Academic journal article Mosaic (Winnipeg)

Rachel Rosenthal Is an Animal

Academic journal article Mosaic (Winnipeg)

Rachel Rosenthal Is an Animal

Article excerpt

Animality is at the core of much of Rachel Rosenthal's performance art and painting. Looking to the work of Rosenthal (as well as Plato, Shakespeare, Rauschenberg, and others), this essay is an attempt to understand the intricate relationships among the artist, the animal, the audience, and the notion of performance itself.

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AUTHOR: The animal is first philosophy, first performer, first image, first sound, first love, first being. This first part is to be read aloud.

ROSENTHAL: (Stands) "Communicate! Communicate! My deep preference is always to chuck it all and go live with the animals in the bosom of the Earth. I keep putting it off in order to perform pieces that bring the Earth into conscious focus" (Rachel 196).

AUTHOR: We're grateful for deep lack of freedom. Procrastination in a myopic world. (Crumples up the paper in his hand, looks with shame to see who is watching, throws it into the PIT which is decorated as a grave, takes a new piece of paper and starts writing.)

ROSENTHAL: (Laughing at first as she stands even taller. Then startled, frightened.)

  "I am a primate.
  Timid. I hide in the branches, in caves, behind rocks.
  I'm naked. I can't defend myself. I am scared.
  Many of my people die of a crunched skull--the leopards ..."
  ("Rachel's" 121)

(She reaches down into the PIT and retrieves the skull--a hollowed head of cabbage--from earlier scene. She holds it aloft in one hand.)

  "To be or ..." (130).

KAFKA: (Rising) "A parable: Leopards break into the temple and drink the sacrificial vessels dry; this is repeated over and over again; finally it can be calculated in advance and becomes a part of the ceremony" (Collected 7).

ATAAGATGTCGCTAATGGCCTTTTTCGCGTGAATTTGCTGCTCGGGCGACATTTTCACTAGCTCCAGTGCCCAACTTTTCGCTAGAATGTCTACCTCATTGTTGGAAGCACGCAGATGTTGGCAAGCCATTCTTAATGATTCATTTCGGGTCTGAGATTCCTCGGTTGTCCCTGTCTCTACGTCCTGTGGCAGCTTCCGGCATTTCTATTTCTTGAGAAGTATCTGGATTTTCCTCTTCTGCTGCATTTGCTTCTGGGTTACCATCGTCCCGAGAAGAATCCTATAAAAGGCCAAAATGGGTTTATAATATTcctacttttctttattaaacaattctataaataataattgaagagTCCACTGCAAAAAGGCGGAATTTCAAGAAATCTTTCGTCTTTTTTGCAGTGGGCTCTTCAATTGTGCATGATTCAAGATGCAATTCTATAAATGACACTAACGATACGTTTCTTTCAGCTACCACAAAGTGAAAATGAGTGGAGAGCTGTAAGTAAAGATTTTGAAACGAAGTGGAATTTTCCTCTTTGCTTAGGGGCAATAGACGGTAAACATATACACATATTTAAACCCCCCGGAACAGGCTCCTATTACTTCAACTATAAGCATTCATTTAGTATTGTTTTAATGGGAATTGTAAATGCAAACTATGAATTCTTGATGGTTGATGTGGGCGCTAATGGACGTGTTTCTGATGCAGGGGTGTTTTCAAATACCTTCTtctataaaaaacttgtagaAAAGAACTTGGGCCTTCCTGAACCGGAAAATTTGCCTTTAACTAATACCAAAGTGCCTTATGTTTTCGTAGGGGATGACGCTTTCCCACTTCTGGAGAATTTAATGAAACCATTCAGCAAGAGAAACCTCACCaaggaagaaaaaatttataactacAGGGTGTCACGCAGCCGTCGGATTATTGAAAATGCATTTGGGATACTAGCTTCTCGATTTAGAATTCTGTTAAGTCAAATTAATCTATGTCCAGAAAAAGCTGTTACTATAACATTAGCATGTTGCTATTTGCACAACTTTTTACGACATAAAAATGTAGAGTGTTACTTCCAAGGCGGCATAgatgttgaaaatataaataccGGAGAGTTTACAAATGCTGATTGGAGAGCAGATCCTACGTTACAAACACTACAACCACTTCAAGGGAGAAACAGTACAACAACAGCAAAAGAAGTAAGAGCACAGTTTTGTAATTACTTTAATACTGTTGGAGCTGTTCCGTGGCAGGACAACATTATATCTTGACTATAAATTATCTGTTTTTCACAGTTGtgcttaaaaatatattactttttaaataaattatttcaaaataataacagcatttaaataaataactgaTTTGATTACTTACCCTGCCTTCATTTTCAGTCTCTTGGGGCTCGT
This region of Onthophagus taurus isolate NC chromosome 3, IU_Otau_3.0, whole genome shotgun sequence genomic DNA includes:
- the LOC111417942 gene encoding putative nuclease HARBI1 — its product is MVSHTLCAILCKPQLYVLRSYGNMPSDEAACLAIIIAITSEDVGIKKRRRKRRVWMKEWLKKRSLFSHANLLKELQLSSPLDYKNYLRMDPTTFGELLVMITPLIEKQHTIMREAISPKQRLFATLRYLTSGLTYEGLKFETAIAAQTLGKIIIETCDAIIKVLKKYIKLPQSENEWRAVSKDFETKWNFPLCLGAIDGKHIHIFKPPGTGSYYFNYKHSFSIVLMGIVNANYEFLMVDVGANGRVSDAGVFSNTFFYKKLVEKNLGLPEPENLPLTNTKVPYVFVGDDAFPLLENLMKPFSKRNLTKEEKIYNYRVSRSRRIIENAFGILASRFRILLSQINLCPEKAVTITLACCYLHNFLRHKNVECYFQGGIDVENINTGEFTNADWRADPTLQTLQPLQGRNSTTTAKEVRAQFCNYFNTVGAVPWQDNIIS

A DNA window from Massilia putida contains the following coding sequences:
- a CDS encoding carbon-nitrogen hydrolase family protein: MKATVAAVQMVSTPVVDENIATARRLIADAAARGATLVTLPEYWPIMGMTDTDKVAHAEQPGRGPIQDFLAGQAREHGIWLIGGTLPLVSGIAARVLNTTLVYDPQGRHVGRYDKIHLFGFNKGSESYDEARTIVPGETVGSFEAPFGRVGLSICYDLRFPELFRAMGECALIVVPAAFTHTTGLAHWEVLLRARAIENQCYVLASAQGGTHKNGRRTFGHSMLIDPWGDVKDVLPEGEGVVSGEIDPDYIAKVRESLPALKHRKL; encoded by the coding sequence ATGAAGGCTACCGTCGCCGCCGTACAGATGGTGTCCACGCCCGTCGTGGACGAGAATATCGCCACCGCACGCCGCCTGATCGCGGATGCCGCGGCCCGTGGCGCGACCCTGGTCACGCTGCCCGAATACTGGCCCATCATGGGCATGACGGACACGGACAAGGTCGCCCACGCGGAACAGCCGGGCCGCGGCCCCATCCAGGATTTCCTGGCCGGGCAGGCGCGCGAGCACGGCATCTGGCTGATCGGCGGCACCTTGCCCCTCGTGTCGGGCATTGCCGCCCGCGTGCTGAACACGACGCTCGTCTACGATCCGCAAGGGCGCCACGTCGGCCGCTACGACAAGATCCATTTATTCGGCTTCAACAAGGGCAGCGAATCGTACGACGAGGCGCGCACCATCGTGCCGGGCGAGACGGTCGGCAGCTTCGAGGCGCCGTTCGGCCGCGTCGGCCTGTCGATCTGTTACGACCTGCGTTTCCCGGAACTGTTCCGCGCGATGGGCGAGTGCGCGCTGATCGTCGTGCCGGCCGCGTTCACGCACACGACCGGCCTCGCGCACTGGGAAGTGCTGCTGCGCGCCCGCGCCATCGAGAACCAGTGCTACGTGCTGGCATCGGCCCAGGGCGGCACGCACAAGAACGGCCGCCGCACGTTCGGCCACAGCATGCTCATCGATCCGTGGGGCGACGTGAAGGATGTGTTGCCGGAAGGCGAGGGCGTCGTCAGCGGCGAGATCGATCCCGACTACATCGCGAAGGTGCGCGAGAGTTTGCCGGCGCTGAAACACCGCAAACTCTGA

(Cue leopards.)

In the fall of 1980 Rachel Rosenthal began performing with a rat. Tatti Wattles--in Bonsoir, Dr. Schon!, riding on Rosenthal's head, tangled in her still-present hair--took to the stage as if he had been born for it. He was soon a star. Rosenthal, for her part--and as always--put on a show. At one point, she detonated little fireworks, spun, yelled, and screamed: "I am a vampire!" And in the panic of the performance, Tatti left his nest of hair, slid down Rosenthal's face--claws marking and tearing her cheek, blood streaking to her neck--and settled on her shoulder. His work quick and true, the rat made of Rosenthal a bloody beautiful human-rodent hybrid, eine schone Fledermaus, transforming her before the audience and giving her wings.

ROSENTHAL: "Tatti had a good sense of timing [...]. [He] had a great stage presence [...]. He loved being in the limelight and never hid or presented his backside. All the photos show him, handsome, looking directly into the camera. In performance, he always knew where his light was" (Tatti 37,50). (She tosses the cabbage back into the PIT.)

In later versions of the production, Rosenthal would construct a miniature bat costume for Tatti and swing him through the air. They were vampires together in those years.

When Nicholas Ridout recalls how he once saw a mouse cautiously and apparently improvisationally make an entrance from downstage left in a London theatre's production of Harold Pinter's The Caretaker, he uses it as an opportunity to think through how worries about animal exploitation in the theatre point to the real exploitation of the human actor on stage. "The theatre is all about humans coming face [to face] with other humans and either liking it or not liking it," explains Ridout. "The animal clearly has no place in such communication [...]. It should not be there because it does not know what to do there, is not capable of performing theatrically by engaging a human audience in experimental thinking about the conditions of their own humanity [...]" (58). The rodent, for Ridout, is a sign. Though he struggles to "let the animal be" and not "commit the act of violence of putting it on stage as a sign" (61), its exploitation is, inevitably, but a symbol for the human actor's exploitation on stage. …

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